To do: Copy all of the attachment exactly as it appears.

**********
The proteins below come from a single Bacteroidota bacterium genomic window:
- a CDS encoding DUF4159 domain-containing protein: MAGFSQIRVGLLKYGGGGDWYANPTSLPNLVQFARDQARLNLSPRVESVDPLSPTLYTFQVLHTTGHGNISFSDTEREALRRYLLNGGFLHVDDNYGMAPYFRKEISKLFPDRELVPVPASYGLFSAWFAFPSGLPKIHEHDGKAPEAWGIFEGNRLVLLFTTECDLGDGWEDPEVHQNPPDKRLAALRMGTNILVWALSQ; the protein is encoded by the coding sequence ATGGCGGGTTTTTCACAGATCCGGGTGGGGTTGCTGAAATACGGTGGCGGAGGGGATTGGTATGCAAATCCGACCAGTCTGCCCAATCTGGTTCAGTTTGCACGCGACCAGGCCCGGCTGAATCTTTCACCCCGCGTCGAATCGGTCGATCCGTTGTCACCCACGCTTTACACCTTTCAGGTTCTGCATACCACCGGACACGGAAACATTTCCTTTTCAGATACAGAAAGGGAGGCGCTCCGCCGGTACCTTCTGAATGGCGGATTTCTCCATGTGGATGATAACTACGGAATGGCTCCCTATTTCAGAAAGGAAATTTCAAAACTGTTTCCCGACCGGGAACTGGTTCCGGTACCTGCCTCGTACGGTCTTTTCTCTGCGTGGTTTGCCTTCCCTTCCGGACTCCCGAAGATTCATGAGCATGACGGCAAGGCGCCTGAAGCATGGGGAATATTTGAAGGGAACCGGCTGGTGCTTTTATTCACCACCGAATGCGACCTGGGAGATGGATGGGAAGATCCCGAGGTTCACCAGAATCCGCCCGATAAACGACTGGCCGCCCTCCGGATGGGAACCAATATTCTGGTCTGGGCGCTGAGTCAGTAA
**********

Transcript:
The proteins below come from a single Bacteroidota bacterium genomic window:
- a CDS encoding DUF4159 domain-containing protein: MAGFSQIRVGLLKYGGGGDWYANPTSLPNLVQFARDQARLNLSPRVESVDPLSPTLYTFQVLHTTGHGNISFSDTEREALRRYLLNGGFLHVDDNYGMAPYFRKEISKLFPDRELVPVPASYGLFSAWFAFPSGLPKIHEHDGKAPEAWGIFEGNRLVLLFTTECDLGDGWEDPEVHQNPPDKRLAALRMGTNILVWALSQ; the protein is encoded by the coding sequence ATGGCGGGTTTTTCACAGATCCGGGTGGGGTTGCTGAAATACGGTGGCGGAGGGGATTGGTATGCAAATCCGACCAGTCTGCCCAATCTGGTTCAGTTTGCACGCGACCAGGCCCGGCTGAATCTTTCACCCCGCGTCGAATCGGTCGATCCGTTGTCACCCACGCTTTACACCTTTCAGGTTCTGCATACCACCGGACACGGAAACATTTCCTTTTCAGATACAGAAAGGGAGGCGCTCCGCCGGTACCTTCTGAATGGCGGATTTCTCCATGTGGATGATAACTACGGAATGGCTCCCTATTTCAGAAAGGAAATTTCAAAACTGTTTCCCGACCGGGAACTGGTTCCGGTACCTGCCTCGTACGGTCTTTTCTCTGCGTGGTTTGCCTTCCCTTCCGGACTCCCGAAGATTCATGAGCATGACGGCAAGGCGCCTGAAGCATGGGGAATATTTGAAGGGAACCGGCTGGTGCTTTTATTCACCACCGAATGCGACCTGGGAGATGGATGGGAAGATCCCGAGGTTCACCAGAATCCGCCCGATAAACGACTGGCCGCCCTCCGGATGGGAACCAATATTCTGGTCTGGGCGCTGAGTCAGTAA